Of all nitrogen absorbed by plants, 70% will be taken off the field as a crop. For potassium, this value is 10%, but for phosphorus it is already 80%. Therefore, along with nitrogen should be monitored for the content of phosphorus in the field.

Phosphorus - metabolism, signs of lack

Phosphorus absorption is uneven - 30% of the entire dose will be absorbed before the tillering phase, and the remaining 70% - during the tillering phases and growing of the stem. During tillering, the bulk of the phosphorus is in the leaves, then it moves to the stem and almost all goes to the grain.

If phosphorus was not enough at the very beginning of the growing season (autumn), the underdevelopment of the root system is noted, the smaller size of the leaves, they are darker than usual, the ripening of the grains is delayed. Leaf color can change to reddish or purple.

The lack of phosphorus during the first two weeks of the growing season reduces the crop by 42% of the maximum, due to the underdevelopment of the root system and the decrease in the number of stems (Boatwrsght, Viets, 1966).

Also, the lack of phosphorus disrupts the development of grain. The total number of spikelets in a plant and the number of flowers on each of them are reduced. Phosphorus is important for the formation of ATP, a sufficient amount of which is necessary for the synthesis of carbohydrates and their delivery to grain.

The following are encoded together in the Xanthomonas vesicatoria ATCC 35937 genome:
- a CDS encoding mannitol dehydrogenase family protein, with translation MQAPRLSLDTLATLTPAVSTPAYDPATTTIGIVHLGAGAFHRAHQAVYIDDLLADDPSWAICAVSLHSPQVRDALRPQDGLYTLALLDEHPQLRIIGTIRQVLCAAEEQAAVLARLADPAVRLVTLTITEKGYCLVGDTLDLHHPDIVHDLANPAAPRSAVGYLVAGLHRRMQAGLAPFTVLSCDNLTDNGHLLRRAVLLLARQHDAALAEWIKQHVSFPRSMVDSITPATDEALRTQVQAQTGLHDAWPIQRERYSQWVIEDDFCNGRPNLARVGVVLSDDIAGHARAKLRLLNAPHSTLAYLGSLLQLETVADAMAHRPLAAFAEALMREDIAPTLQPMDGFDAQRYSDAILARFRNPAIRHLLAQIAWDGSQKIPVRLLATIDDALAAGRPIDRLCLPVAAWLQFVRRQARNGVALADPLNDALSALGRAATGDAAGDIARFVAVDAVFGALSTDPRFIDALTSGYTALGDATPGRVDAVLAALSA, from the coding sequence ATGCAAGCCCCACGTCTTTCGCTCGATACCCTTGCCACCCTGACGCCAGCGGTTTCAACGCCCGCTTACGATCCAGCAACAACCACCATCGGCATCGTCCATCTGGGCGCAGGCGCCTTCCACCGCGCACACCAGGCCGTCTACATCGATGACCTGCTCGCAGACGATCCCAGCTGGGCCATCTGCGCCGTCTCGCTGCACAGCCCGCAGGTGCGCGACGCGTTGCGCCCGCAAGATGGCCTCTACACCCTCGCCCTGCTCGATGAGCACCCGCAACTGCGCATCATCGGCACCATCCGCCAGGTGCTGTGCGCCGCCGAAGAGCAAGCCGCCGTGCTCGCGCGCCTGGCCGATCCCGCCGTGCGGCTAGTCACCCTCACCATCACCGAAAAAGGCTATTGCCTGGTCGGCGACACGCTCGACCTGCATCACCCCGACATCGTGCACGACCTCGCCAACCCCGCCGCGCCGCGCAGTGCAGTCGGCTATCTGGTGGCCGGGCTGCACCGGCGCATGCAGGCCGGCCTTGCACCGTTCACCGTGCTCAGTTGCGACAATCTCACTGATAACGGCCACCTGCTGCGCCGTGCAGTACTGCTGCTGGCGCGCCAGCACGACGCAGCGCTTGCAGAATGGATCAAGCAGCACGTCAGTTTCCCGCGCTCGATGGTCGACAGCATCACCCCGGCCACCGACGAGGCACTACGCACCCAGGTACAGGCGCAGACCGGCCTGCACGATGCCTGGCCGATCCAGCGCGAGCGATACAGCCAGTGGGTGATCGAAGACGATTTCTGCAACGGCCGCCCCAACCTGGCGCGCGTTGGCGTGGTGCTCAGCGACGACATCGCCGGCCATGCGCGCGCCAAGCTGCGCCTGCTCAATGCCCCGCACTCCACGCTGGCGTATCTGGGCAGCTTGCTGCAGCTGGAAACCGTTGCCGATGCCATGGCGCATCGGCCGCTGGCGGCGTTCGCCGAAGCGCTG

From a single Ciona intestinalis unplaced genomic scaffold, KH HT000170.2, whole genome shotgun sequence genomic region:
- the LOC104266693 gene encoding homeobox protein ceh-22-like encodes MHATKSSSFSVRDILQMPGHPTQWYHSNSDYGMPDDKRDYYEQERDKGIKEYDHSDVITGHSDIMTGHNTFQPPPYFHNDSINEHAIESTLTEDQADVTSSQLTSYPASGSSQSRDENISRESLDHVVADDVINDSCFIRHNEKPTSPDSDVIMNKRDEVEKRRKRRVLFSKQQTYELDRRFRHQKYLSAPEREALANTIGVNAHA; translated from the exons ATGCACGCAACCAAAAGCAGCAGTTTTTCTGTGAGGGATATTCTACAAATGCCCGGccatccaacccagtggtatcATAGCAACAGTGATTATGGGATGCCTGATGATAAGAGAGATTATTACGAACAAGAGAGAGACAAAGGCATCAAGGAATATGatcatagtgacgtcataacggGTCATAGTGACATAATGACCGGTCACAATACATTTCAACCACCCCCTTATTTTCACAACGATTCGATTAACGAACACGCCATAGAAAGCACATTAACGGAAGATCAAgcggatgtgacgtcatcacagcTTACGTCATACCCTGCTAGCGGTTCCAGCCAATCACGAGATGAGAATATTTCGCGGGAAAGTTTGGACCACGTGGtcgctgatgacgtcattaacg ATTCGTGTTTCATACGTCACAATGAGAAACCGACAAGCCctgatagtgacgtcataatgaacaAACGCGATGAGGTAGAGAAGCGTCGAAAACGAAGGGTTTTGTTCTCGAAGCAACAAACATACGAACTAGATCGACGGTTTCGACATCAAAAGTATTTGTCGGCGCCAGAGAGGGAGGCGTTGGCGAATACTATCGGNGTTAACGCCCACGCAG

Potassium - Significance, Signs of Lack

This element is absorbed from the soil from the first days of growth. The maximum amount is absorbed in the phase of the output into the tube and earing. Potassium increases the cold resistance of winter crops, increases the strength of the stem, which is especially important for varieties prone to lodging and increases resistance to pathogens. Thus, potassium increases the yield of winter wheat.

With a lack of potassium in the period of intensive growth, the first thing that is found is yellow spots on the upper leaves, then, the lower leaves and the stem turn yellow. If the deficit is not eliminated at this stage, the yellowed leaves will dry out, starting from the top of the stem. The root system also suffers from a lack of potassium - the roots of the lateral shoots appear, but do not grow. Such symptoms can often be seen after the stress of a plant or during a drought.

Excess nitrogen can increase winter wheat lodging and rust damage, while potassium increases plant resistance to these points.

Soil acidity in the range of 6-7 units

Wheat is sensitive to soil pH — it’s best to have a pH of 6-7 units, so acidic soils should be alkalized.

On average, when harvesting, winter wheat takes off from the field soil:

  • Nitrogen: 25-35 kg;
  • Phosphorus: 10-12 kg;
  • Potassium: 20-30 kg.